**Rational Method**

If *t _{p}* ≥

*t*

_{c}_{}

Where, *Q _{p}* = Peak discharge in m

^{3}/sec

*P _{C}* = Critical design rainfall in cm/hr

*A* = Area catchment in hectares

*K* = Coefficient of runoff.

*t _{D}* = Duration of rainfall

*t _{C}* = Time of concentration

**Empirical Formulae**

(a) Dickens Formula (1865)

Where, *Q _{p}* = Flood peak discharge in m

^{3}/sec

*A* = Catchment area in km^{2}.

*C _{D}* = Dickens constant, 6 ≤

*C*≤ 30.

_{D}(b) Ryve’s formula (1884)

Where,

*C _{H}* = Ryve’s constant

= 8.8 for constant area within 80 km from the cost.

= 8.5 if distance of area is 80 km to 160 km from the cost.

= 10.2 if area is Hilley and away from the cost.

(c) inglis Formula (1930)

Where, A = Catchment area in Km^{2}.

*Q _{P}* = Peak discharge in m

^{3}/sec.

#### Flood Frequency Studies

(i) Recurrence interval or return Period:

where, P = Probability of occurrence

(ii) Probability if non-occurrence: q = 1-P

(iii) Probability of an event occurring r times in ‘n’ successive years:

(iv) Reliability: (probability of non-occurrence /Assurance) = q^{n}

(v) Risk = 1-q^{n }→ Risk = 1(1-*P*)^{n}

(vi) Safety Factory =

(vii) Safety Margin = design value of hydrological parameter – Estimated value of hydrological parameter

#### Gumbel’s Method

The extreme value distribution was introduction by Gumbel (1941) and is commonly known as Gumbel’s distribution. it is one of the most widely used probability distribution functions for extreme values in hydrologic and meteorologic studies for prediction of flood peaks, maximum rainfall, maximum wind speed.

Gunbel defined a flood as the largest of the 365 daily flows and the annual series of flood flows constitute a series of largest values of flows.

Based on probability distribution.

Where, *X _{T}* = Peak value of hydrologic data

K = Frequency factor

y_{T} = Reduced variate

*T* = Recurrence interval in year

*y _{n}* = Reduced mean = 0.577

*S _{n}* = Reduced standard deviation.

*S _{n}* = 1.2825 for N → ∞

#### Confidence Limit

Since the value of the variate for a given return period, *x _{T}* determined by Gumbel’s method can have errors due to the limited sample data used. An estimate of the confidence limits of the estimates is desirable the confidence interval indicates the limits about the calculated value between which the true value can be said to lie with specific probability based on sampling errors only.

For a confidence probability c, the confidence interval of the variate *x _{T}* is bounded by value x

_{1}and x

_{2}given by

Where, f(c) is a function of confidence probability ‘C’.

*S _{e}* = Probability error

Where, N = Sample size

B = factor

σ = Standard deviation

#### Flood Routing

Flood routing is the technique of determining the flood hydrograph at a section of a river by utilizing the data of flood flow at one or more upstream sections. The hydrologic analysis of problems such a flood forecasting. Flood protection Reservoir design and spillway design invariable includes flood routing.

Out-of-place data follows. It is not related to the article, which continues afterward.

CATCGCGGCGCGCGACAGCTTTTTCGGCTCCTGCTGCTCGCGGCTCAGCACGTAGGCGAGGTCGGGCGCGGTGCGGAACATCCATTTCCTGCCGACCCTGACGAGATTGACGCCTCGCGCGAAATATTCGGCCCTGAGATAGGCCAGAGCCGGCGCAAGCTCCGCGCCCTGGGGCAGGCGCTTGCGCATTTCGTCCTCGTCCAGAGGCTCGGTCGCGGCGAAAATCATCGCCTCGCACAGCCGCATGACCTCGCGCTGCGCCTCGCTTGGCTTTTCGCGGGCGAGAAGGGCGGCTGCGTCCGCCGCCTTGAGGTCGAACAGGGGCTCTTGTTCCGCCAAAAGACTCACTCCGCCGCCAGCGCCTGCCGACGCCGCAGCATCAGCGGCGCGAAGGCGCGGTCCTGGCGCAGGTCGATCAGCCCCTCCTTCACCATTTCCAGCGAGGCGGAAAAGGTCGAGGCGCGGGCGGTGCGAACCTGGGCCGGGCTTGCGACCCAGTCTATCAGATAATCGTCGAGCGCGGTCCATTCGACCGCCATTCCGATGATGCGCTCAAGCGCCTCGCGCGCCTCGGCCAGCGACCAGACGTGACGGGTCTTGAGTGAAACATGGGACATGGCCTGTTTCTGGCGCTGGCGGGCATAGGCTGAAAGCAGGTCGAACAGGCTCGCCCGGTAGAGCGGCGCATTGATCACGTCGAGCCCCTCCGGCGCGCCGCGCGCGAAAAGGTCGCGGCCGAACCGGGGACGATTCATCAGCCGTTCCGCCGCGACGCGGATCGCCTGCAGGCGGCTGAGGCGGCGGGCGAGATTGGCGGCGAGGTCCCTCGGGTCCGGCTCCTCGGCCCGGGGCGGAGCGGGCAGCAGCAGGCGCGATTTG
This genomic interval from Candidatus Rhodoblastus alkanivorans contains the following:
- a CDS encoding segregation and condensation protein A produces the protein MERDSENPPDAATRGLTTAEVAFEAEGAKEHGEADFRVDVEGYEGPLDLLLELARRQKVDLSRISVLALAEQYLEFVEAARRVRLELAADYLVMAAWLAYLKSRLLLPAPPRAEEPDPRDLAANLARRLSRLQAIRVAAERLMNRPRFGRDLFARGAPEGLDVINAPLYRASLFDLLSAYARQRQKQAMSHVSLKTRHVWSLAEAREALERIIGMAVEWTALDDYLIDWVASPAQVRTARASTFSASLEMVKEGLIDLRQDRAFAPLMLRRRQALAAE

**Prism Storage:** it is the volume that would exist if the uniform flow occurred at the downstream depth. i.e., the volume formed by an imaginary plane parallel to the channel bottom drawn at the outflow section water surface.

**Wedge Storage:** it is the wedge like volume formed between the actual water surface profile and the top surface of the prism storage.

**Flood Routing**

**Muskingum Method**

*S = S _{p} + S_{w}*

Where, S = Total storage in the channel.

*S _{p}*

_{ }= Prism storage

= if (Q) = function of outflow discharge.

*S _{w }*= Wedge storage

= f(I) = function of inflow discharge.

Where, X = Weighting factor

M = Constant = 0.6 for rectangular channels

= 1.0 for nature channels

K = storage time constant

#### Method of Channel Routing

**Muskingum Method:** Hydrologic channel Routing

where, ΔS → Change in storage in time Δ*t*

Δ*t* → Time interval at which observations are taken. (Routing interval)

Avg. in flow rate over the period Δ*t*

Average outflow rate over time period Δ*t*.

Where, C_{0}, C_{1} and C_{2}, are Muskingum constant

- for best result, 2
*Kx*< Δ*t*<*k*

#### Synthetic Hydrograph

**Synder’s Method:** Synder (1938), based on a study of a large number of catchment in the Appalachian Highlands of eastern United states developed a set of empirical equations for synthetic unit hydrograph in those areas .These equations are in use in the USA. And with some modifications in many other countries, and constitute what is known as Synder’s synthetic unit hydrograph.

Where, *t _{p}* = Time interval between mid-point of unit rainfall excess and peak of unity hydrograph in hour

*L* = Length of main stream

*L _{Ca}* = The distance along the main stream from the basin outlet to a point on the stream which is nearest to the centrod of basis (in KM)

*C _{t}*

_{ }= Regional constant 0.3 <

*C*0.6

_{t}* S* = Basin slope.

*N* = Constant = 0.38.

*t _{r}* = Standard duration of U.H in hour

Where, *C _{p}* = Regional constant = 0.3 to 0.92.

A = Area of catchment in km^{2}.

Q_{PS }= Peak discharge in m^{3}/s.

where, t_{R} = standard rainfall duration.

Basin lag for non-standard U.H.

for a large catchment.

Where, *t _{B}* = Base time of synthetic U.H

for small catchment.

W_{50} = width of U.H in hour at 50% peak discharge.

*W*_{75} = Width of U.H in hours at 75% peak discharge.

where, *Q _{P}* = Peak discharge in m

^{3}/sec.

A = Area in km^{2}.

## Comments

write a commentYugal GuptaFeb 7, 2017